Never Underestimate Summer Camp
By Tim Krause • Grace Church • Tracy, CA
“I will believe in Jesus when aliens invade planet earth.”
That comment prompted laughter to erupt from the back of the bus, which a group of my roughest students had claimed as their own. I had invested every Wednesday night after our weekly meeting with this group for the last year. Each young man came from various backgrounds – each story more heartbreaking than the last. Alcoholism, violence, abandonment and substance abuse were the norms for these students, but the pain was hidden behind their sarcastic bravado.
On our way up to camp, I did my best to persuade and convince them that this upcoming week was more than a good time, and had the potential to change their life. They laughed me off and chalked it up to their last hurrah, as most of them had just graduated and were headed off to work and college.
The ringleader of the group was the one who my heart broke for the most. He was a star wrestler – athletic, good looking, with extensive martial arts training – a force to be reckoned with. Foul-mouthed, angry, and living one party and one girl to the next, I honestly had no idea why he came to youth group every week. And yet, without fail, he would skip practice to attend.
We would talk each week, and he would say things like, “Tim, I won’t lie – I am curious, but unless God shows me an undeniable sign, there is no way I will believe.” So week after week, month after month, we continued to have the same conversation. Summer camp was the last ditch effort for something to happen while he was apart of our youth ministry.
Camp didn’t disappoint. The week was full of everything that camp should be; paintball, zip-lining, terrible food, and lots of Jesus. The speaker brought the Word and spoke in truth and love. My guys were starting to break down, and I finally felt like we were getting somewhere. They were asking questions, reading Scripture, and the walls were starting to come down.
All was well, until it wasn’t.
Everything came crashing down on the last day of camp. We were having a BBQ on a big grassy field. Everyone was mingling, reminiscing on a great week, and trying to stomach camp hot dogs. Out of nowhere, an unmarked white van rushed right by the field. There were people in the back yelling, and then without stopping they rolled out a small boy who was duct-taped and screaming while the van rushed off into the distance.
Without hesitation my guys sprang into action, rushing to take pictures of the license plate number and cut the young boy free. As they ran over to start checking him, the boy started laughing at him. Then the van returned, its passengers were laughing too. It had all been a prank.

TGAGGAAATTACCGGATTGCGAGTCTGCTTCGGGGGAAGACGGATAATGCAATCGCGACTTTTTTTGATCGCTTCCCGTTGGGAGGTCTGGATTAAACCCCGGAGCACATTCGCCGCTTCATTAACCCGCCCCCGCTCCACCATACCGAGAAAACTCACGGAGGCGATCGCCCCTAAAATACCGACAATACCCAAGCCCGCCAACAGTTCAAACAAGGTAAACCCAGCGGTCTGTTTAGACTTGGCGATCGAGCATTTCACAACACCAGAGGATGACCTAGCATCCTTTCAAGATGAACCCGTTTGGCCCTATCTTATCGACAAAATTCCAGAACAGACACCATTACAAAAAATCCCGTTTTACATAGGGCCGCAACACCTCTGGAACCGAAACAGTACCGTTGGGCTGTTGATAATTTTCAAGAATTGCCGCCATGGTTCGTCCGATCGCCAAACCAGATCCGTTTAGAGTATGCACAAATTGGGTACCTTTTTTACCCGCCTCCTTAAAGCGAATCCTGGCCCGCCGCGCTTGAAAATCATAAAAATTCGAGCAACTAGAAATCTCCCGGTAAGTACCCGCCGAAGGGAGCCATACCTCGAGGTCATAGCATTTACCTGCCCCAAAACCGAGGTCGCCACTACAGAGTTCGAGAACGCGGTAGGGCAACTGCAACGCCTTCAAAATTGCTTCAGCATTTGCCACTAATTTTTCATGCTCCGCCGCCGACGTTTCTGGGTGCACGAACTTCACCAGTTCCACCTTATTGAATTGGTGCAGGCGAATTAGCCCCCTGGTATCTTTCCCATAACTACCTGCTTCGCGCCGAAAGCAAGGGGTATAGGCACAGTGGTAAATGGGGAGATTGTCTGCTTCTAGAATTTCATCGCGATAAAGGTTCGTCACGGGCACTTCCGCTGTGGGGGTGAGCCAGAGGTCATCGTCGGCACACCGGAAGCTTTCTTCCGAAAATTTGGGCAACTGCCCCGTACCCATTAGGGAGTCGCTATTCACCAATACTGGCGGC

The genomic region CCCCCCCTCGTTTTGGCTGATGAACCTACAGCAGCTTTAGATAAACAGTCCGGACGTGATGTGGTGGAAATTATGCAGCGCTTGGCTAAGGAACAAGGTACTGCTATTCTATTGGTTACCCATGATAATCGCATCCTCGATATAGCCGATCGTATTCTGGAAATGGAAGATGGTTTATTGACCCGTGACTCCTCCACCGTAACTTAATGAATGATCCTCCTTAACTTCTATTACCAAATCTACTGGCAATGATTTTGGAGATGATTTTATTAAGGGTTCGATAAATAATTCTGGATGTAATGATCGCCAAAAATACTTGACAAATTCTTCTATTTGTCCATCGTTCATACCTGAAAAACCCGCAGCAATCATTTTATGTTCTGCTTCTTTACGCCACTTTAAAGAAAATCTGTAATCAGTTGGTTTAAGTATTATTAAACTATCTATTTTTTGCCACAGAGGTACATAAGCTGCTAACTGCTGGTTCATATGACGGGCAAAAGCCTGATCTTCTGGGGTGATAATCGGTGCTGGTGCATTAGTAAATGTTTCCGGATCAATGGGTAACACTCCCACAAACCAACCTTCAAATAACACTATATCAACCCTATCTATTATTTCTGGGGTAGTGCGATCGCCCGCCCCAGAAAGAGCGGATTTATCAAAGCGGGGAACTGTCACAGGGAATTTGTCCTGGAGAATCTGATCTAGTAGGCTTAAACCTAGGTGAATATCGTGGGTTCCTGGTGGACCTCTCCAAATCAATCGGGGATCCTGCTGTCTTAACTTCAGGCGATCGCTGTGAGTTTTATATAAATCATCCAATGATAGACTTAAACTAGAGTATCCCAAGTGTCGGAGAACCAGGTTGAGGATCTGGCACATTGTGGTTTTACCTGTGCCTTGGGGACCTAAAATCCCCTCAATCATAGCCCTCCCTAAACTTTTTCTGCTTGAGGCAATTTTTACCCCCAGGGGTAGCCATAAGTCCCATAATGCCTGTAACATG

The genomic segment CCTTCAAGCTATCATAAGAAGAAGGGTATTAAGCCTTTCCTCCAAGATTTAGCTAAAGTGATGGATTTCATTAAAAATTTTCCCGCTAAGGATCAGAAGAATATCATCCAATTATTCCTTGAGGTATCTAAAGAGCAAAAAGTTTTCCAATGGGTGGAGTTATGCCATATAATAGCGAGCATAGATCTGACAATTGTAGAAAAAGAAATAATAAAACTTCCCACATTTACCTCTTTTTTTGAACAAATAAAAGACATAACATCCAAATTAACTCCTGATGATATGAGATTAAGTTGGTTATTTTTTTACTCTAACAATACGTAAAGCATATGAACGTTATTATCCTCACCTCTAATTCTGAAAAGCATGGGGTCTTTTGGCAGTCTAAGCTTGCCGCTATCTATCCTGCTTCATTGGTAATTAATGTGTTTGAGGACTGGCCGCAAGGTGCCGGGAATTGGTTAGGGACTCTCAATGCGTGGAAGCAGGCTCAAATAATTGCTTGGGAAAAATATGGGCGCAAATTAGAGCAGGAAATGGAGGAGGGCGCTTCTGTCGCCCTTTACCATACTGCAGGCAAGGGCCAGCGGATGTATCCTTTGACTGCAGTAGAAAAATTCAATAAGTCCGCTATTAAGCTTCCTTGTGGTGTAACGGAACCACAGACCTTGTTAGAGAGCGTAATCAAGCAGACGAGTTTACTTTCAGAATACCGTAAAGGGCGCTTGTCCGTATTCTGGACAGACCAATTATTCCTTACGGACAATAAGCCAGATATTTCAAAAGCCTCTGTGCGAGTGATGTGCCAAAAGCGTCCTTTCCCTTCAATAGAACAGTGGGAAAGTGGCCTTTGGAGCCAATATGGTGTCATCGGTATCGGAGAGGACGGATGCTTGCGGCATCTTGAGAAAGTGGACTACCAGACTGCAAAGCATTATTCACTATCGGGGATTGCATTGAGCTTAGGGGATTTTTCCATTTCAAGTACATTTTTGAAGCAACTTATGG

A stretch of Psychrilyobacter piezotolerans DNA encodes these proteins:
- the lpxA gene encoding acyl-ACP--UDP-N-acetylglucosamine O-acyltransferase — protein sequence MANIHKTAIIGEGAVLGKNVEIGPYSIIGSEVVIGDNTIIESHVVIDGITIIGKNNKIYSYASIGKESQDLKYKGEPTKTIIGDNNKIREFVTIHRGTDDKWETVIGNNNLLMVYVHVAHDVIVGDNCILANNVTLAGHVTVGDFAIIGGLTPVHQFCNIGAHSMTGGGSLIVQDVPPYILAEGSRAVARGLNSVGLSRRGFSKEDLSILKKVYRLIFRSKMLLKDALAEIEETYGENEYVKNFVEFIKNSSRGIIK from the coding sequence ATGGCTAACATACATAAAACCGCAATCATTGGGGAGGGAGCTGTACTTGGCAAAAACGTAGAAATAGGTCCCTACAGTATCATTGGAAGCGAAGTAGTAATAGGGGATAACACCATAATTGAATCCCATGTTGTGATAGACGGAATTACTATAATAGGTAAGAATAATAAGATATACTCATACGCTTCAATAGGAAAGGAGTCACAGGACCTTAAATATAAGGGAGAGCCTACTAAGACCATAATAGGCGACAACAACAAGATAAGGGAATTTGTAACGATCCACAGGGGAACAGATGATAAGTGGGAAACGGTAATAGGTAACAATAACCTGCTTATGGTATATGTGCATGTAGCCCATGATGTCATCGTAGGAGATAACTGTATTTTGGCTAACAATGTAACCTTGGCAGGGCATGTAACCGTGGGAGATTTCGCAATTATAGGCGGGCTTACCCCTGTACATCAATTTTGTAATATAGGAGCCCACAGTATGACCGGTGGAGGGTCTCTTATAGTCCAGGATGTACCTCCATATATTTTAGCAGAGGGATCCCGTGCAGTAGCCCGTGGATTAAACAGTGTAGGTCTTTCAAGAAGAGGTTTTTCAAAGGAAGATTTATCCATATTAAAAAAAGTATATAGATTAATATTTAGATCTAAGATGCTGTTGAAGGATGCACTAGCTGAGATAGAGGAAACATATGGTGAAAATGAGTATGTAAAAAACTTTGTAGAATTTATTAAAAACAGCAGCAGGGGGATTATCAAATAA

Anger welled up in my boys, and it was all I could do to stop them from throwing down right there. For them, this was real. All of them had grown up in a culture where being jumped and experiencing drive-by’s were a very possible reality.
My heart sank. All of that investment ruined by the poor choices of one youth pastor and his church.
I rushed over as fast as I could, rallied my boys, and started the, “Part of being a man is walking away” speech. As angry tears spilled out, the boys told of how real that was for them, and questioned why a Christian pastor would do such a thing for a laugh. I wondered the same thing.
As I was wrapping up, a boy from a different church who was sitting with us started to have a panic attack. The stress of the past twenty minutes was too much. He grabbed his chest, began to convulse, and before anyone could react, was unconscious. I caught him as he went down, and could hear my boys going ballistic. My star wrestler sprang into action, screaming profanities and running across the ball field to get even, with several of his friends in tow.
Handing off the student who was unconscious, I ran after them. I grabbed Juan and yanked him away from the ball-field. His strength was incredible, and a horrible realization hit me. “I can’t stop him!” This kid had more training than everyone at the camp combined, and he was completely blacked out with rage. So I did the only thing I knew how to do, and started yelling in his ear “Juan, it’s Tim. IT’S TIM. STOP! TRUST ME.”
By the grace of God, he began to recognize me and calmed down. Twenty minutes later we had everything calm, and the rage in me boiled over. I stormed to the youth pastor responsible for the prank, ready to let him know he ruined camp, only to find him sobbing. In an instant I felt the Holy Spirit fill me with forgiveness, and I gave him a huge hug.
But I wasn’t ready for what God had planned.
That night at chapel, two of the three boys involved from that group were saved. Sobbing, they surrendered to Christ. But, God wasn’t done. That night at the candlelight ceremony, God broke Juan’s heart. Kneeling on the same ball-field where hours earlier He had screamed profanities and kamikaze-rushed a counselor, he accepted Jesus as his savior.
What lack of faith on my end, that I thought camp was unredeemable!
Student ministry is messy, ugly, and sometimes you will find yourself stopping a highly-trained fighter at summer camp. But it is the single most transformative thing you can do, and you will get a front row seat to watch the Lord break the hardest of hearts!